Pastor Maldonado, Williams, 16th
After the clash between Perez and Maldonado, Sergio had some of the strongest criticisms ever voiced by an F1 driver to the press. Maldonado had “no respect”, he was “going to hurt someone” and he was “dangerous”. This is something that has been evident from the moment the Venezuelan bounced into Lewis Hamilton ‘to pay him back’ running down to Eau Rouge at Spa last year and has continued this season with serious incidents in Monaco and Valencia. The Valencia stewards should have done something and bottled it and so they should shoulder some of the blame. The Monaco stewards imposed a penalty on Maldonado for deliberately driving into Perez and the FIA should possibly have acted then. But it was absolutely crazy that Vergne should get a 10-place grid penalty from Valencia for one inept twitch of the steering wheel and an impact with Kovalainen when Maldonado got 20 seconds added to his time for yet another serious infraction.
A 10,000 euro fine and a reprimand from the Silverstone stewards is not enough, Maldonado should start to sit out races, which as Perez has hinted at, other drivers would like to see.
There’s no question that Maldonado is a great talent, both in qualifying and producing strong race pace, it’s just that he needs red mist de-misting. The good news for Pastor fan(s) is that can be learnt. Sheer speed can’t.
Nico Hulkenberg, Force India, 12th
Not a great race for people called Nico, he inadvertently pushed Paul DiResta into a contact with Grosjean and then lost 10th place on the penultimate lap trying to re-pass Bruno Senna in the most hazardous of places running into Copse.
Nico Rosberg, Mercedes, 15th
Nico won’t want a souvenir DVD of his race start. From the overhead camera it looked like he was starting in the Porsche Supercup.
Paul DiResta, Force India, DNF
It’s never great to retire in your home race, especially at the start. That’ll teach him to write marker pen on Eddie Jordan’s face during Eddie’s nostalgic factory visit (hard to believe he actually did it, but it was on camera).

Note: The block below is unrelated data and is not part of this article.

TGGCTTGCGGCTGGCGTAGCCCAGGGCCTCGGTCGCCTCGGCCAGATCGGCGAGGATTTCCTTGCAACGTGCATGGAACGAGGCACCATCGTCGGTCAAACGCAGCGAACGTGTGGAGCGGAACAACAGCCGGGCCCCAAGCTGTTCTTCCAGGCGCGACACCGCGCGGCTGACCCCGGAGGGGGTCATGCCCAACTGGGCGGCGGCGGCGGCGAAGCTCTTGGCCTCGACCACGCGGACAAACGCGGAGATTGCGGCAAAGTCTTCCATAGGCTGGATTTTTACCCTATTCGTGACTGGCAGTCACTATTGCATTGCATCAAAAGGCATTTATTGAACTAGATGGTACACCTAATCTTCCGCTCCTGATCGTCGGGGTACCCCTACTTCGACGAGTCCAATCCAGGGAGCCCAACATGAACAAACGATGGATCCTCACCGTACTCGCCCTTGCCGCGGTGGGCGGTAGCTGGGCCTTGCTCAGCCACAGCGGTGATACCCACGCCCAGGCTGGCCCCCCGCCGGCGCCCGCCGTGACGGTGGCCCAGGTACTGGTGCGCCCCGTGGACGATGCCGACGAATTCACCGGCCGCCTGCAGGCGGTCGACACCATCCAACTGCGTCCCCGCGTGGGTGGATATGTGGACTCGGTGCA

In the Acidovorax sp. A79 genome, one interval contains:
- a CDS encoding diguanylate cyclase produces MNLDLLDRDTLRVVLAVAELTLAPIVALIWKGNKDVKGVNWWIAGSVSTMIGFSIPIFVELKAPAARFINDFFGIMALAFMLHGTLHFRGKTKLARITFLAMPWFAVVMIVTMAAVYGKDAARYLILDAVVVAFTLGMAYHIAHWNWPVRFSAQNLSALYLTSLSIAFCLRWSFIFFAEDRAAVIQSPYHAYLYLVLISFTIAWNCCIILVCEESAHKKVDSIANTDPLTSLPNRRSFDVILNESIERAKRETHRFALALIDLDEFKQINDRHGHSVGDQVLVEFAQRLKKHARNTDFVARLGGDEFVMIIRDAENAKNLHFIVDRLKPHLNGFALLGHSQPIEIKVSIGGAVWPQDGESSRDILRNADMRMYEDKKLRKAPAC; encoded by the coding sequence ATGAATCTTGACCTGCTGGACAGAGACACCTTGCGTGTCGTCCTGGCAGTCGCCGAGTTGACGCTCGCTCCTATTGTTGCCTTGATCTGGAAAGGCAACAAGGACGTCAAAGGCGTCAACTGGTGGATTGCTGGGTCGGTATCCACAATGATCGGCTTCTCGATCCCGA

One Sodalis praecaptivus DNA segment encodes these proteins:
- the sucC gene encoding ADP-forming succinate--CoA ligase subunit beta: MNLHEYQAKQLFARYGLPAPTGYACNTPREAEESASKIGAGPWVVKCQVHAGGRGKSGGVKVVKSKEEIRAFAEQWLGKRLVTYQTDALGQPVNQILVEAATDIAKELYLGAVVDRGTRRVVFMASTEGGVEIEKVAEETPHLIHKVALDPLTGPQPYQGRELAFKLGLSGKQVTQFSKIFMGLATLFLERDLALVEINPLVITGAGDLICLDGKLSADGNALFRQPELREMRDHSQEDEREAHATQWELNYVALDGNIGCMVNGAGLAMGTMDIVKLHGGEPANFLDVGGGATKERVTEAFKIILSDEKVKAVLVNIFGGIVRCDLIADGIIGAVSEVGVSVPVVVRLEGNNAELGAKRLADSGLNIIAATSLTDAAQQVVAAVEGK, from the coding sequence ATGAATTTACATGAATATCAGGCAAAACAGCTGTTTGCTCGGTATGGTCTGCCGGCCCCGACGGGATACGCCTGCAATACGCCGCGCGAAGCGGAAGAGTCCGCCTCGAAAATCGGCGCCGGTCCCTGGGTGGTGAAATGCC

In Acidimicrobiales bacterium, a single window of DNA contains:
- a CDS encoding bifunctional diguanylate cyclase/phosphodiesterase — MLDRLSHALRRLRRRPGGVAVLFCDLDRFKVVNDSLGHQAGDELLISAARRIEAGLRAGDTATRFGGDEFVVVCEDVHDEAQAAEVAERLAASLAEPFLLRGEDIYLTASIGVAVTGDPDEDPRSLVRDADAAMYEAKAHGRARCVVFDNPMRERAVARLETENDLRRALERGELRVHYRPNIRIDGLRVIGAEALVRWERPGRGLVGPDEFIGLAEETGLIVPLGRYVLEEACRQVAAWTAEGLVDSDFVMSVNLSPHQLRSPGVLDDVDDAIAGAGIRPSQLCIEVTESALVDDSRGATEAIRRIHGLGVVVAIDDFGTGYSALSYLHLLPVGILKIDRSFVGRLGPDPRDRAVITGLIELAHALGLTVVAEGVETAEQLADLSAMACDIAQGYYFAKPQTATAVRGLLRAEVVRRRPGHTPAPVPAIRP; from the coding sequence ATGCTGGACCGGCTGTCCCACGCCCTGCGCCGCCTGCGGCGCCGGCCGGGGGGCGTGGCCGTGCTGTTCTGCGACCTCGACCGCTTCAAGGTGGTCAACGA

Kamui Kobayashi, Sauber, 11thTo hit one mechanic is bad enough to send three up in the air like an early silent comedy is spectacularly bad. Even rookies don’t make that kind of mistake. What’s more, he lost himself points, by rights he should have been giving Schumacher and Hamilton a hard time.
This was the weekend of the great technical leap forward by the Caterham team who came to Silverstone with a raft of updates. A complete lack of normal running meant the only useful data they could collect was on Sunday. Petrov had a bit of a quiet race…
Eddie Jordan talking about Jude Law who was a guest in the Lotus pits. Half way through his sentence Eddie suddenly decided to avoid any potential lawsuit… “Sherlock Holmes has rekindled his career…not that it has dwindled in any way.”
Eddie Jordan: “The teams will be telling the drivers to avoid the stagnant water.” (The standing water is fine, it’s the fetid, smelly stagnant stuff which will have you off the track.)
We’ve had stagnant water instead of standing water in race coverage before, but the most utterly remarkable use of it came at the Bahrain GP in 2008 from ITV’s pundit Mark Blundell as featured in The Best of Blundell 2008 Here’s the extract for Bahrain…
Bahrain 2008:It’s rare that Mark gets upstaged by Steve Rider, but following revelations about Max Mosley, Steve managed a (whip) cracking quote. In the wake of more revelations from Max Mosley’s five-hour sex tape in the News of the World on Sunday it was obvious that Steve had read the S&M coverage on Pages, 1, 4, 5, 6 & 7: “The Ferraris will take some beating this afternoon,” said Steve with a twinkle.
Blundell’s race coverage was disappointing, but for qualifying we did get the utterly remarkable: “Maybe those waved yellow flags should have been stagnant yellow flags.”
Back to Silverstone 2012 and the funniest quote about Eddie, though, was after he tried to get out through the paddock gates, pulled his pass out of his pocket and dropped a £50 note which Jake Humphrey picked up while simultaneously knocking over a sign with his umbrella. We switched straight to Lee Mckenzie interviewing former F1 driver Derek Warwick who said: “I don’t think it was a real £50 note to be honest.”
Martin Brundle: “Lovely blue skies, it’s looking good…”
Bernie Ecclestone: “I was worried when we lost Jim from Jim’ll Fix It, and I had to do it all on my own.”
Sky quotes: Frank Cook